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Topic: Lin. regression, probability that a sample belongs to the data set?
Replies: 6   Last Post: Aug 14, 2014 9:13 PM

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John D'Errico

Posts: 9,060
Registered: 12/7/04
Re: Lin. regression, probability that a sample belongs to the data set?
Posted: Aug 12, 2014 9:03 AM
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"Aino" <aino.tietavainen@removeThis.helsinki.fi> wrote in message <lscp64$nqi$1@newscl01ah.mathworks.com>...
> Hi all.
>
> I have a simple linear regression with x and y data. Now, if I take a sample, say (x1, y1), how do I get some probability that the sample belongs to the regressed data at hand?
>
> In another words, it is possible (somehow..) to get for example 95% prediction bounds/intervals to the regressed data, but how do I do the opposite, how do I get the "percentage" for a certain (x1, y1)?
>
> The bigger picture (for those who are interested): I have two sets of data and two regression lines, and I have to decide to which data set the sample belongs to. Linear discriminant analysis is not an option here, but anything "ANCOVA with unequal slopes" would be interesting.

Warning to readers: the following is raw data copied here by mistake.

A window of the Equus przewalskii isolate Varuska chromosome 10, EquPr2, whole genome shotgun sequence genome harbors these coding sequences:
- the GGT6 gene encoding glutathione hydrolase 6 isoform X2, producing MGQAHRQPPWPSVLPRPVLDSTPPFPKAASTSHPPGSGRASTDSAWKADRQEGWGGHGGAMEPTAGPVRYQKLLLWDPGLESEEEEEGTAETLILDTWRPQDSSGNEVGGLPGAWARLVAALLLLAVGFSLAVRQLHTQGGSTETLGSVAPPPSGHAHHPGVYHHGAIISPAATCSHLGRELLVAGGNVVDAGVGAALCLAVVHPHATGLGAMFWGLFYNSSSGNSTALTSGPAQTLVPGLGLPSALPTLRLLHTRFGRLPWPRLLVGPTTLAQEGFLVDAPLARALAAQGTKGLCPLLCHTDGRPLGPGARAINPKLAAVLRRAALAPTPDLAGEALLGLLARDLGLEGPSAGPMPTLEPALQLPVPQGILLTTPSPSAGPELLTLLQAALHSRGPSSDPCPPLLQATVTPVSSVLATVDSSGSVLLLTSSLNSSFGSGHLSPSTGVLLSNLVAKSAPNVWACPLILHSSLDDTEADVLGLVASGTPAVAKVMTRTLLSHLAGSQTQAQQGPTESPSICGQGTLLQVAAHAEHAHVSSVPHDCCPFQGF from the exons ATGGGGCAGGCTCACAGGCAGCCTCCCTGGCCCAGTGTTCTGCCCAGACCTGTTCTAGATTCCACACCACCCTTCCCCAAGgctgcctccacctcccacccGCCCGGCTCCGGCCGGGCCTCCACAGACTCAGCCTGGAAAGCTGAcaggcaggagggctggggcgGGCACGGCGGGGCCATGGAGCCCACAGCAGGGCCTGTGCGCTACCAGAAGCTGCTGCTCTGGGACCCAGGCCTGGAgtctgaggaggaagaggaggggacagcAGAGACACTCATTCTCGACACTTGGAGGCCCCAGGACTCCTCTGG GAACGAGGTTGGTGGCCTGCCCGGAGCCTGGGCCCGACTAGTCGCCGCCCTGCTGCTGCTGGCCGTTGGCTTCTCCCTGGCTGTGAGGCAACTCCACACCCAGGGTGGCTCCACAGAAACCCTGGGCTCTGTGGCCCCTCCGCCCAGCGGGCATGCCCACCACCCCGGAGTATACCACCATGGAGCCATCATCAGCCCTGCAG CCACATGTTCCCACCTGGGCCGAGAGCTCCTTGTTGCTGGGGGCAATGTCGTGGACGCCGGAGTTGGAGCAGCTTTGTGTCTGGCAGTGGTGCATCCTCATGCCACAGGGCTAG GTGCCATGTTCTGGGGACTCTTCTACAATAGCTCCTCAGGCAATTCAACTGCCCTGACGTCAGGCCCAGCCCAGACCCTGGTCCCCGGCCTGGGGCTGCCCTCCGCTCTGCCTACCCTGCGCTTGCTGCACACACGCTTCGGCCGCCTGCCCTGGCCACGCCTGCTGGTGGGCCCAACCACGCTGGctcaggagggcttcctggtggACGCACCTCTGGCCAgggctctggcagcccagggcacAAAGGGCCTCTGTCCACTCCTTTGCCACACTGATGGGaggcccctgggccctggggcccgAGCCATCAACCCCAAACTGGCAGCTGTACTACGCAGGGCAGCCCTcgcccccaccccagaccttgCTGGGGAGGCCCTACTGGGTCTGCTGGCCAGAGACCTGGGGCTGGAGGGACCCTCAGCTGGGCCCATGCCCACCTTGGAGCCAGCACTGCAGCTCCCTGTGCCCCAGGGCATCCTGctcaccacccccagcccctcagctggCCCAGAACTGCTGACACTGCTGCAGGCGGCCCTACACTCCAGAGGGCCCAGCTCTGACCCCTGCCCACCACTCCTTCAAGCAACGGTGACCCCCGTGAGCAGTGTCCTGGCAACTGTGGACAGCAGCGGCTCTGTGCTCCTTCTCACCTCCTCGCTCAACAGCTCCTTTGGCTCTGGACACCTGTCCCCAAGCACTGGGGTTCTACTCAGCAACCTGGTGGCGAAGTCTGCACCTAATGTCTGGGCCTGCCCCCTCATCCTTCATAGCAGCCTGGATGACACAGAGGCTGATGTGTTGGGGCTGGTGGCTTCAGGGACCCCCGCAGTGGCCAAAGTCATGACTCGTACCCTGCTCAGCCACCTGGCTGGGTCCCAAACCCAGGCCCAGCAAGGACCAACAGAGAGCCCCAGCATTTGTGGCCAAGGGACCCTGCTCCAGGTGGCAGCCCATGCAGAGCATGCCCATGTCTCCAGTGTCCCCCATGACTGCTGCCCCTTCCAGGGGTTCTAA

>


So given a linear regression, you can compute an uncertainty
around the line at any point x. This would be in the form of a
normal distribution, with mean at the predicted value of the line,
and a variance around that point in y. The variance will be largest
near the ends of the line of course.

So given that (x,y) pair, you will have a normal distribution. Use
the normal CDF to convert that to a probability score. You will
get different probabilities for each line of course, so the line
with the better score "wins".

A quick search online shows at least a few sites site with sufficient
information provided to do the computations, here:

http://science.widener.edu/svb/stats/regress.html

or here:

http://www.mpia-hd.mpg.de/~calj/statistical_methods_ss2013/lectures/05_regression.pdf

Should be easy enough.

John



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